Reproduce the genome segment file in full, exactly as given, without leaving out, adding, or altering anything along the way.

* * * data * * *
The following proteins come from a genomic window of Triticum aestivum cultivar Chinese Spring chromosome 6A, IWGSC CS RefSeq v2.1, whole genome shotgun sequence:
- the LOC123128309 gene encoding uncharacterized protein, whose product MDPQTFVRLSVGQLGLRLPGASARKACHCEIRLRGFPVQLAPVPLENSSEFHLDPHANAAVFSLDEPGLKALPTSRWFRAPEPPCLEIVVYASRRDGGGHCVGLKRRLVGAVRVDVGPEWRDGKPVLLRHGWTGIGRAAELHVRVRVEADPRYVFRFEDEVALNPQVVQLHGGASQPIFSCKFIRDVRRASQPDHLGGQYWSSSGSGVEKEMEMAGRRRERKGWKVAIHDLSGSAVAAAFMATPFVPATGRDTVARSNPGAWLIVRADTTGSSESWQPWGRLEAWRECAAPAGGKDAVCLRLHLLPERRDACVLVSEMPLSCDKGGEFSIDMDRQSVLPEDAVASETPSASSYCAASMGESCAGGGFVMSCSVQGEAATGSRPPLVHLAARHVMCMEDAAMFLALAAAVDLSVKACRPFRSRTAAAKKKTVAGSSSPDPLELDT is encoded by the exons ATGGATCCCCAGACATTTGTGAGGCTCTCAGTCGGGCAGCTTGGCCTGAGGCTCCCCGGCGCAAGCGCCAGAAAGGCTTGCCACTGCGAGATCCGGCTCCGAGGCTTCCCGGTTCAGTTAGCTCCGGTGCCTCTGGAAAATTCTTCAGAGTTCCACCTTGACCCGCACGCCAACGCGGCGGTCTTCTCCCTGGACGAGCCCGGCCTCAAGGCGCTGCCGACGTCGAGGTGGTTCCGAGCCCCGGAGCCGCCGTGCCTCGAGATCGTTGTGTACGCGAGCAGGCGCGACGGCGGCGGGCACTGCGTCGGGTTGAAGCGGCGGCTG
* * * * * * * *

The following proteins come from a genomic window of Triticum aestivum cultivar Chinese Spring chromosome 6A, IWGSC CS RefSeq v2.1, whole genome shotgun sequence:
- the LOC123128309 gene encoding uncharacterized protein, whose product MDPQTFVRLSVGQLGLRLPGASARKACHCEIRLRGFPVQLAPVPLENSSEFHLDPHANAAVFSLDEPGLKALPTSRWFRAPEPPCLEIVVYASRRDGGGHCVGLKRRLVGAVRVDVGPEWRDGKPVLLRHGWTGIGRAAELHVRVRVEADPRYVFRFEDEVALNPQVVQLHGGASQPIFSCKFIRDVRRASQPDHLGGQYWSSSGSGVEKEMEMAGRRRERKGWKVAIHDLSGSAVAAAFMATPFVPATGRDTVARSNPGAWLIVRADTTGSSESWQPWGRLEAWRECAAPAGGKDAVCLRLHLLPERRDACVLVSEMPLSCDKGGEFSIDMDRQSVLPEDAVASETPSASSYCAASMGESCAGGGFVMSCSVQGEAATGSRPPLVHLAARHVMCMEDAAMFLALAAAVDLSVKACRPFRSRTAAAKKKTVAGSSSPDPLELDT is encoded by the exons ATGGATCCCCAGACATTTGTGAGGCTCTCAGTCGGGCAGCTTGGCCTGAGGCTCCCCGGCGCAAGCGCCAGAAAGGCTTGCCACTGCGAGATCCGGCTCCGAGGCTTCCCGGTTCAGTTAGCTCCGGTGCCTCTGGAAAATTCTTCAGAGTTCCACCTTGACCCGCACGCCAACGCGGCGGTCTTCTCCCTGGACGAGCCCGGCCTCAAGGCGCTGCCGACGTCGAGGTGGTTCCGAGCCCCGGAGCCGCCGTGCCTCGAGATCGTTGTGTACGCGAGCAGGCGCGACGGCGGCGGGCACTGCGTCGGGTTGAAGCGGCGGCTG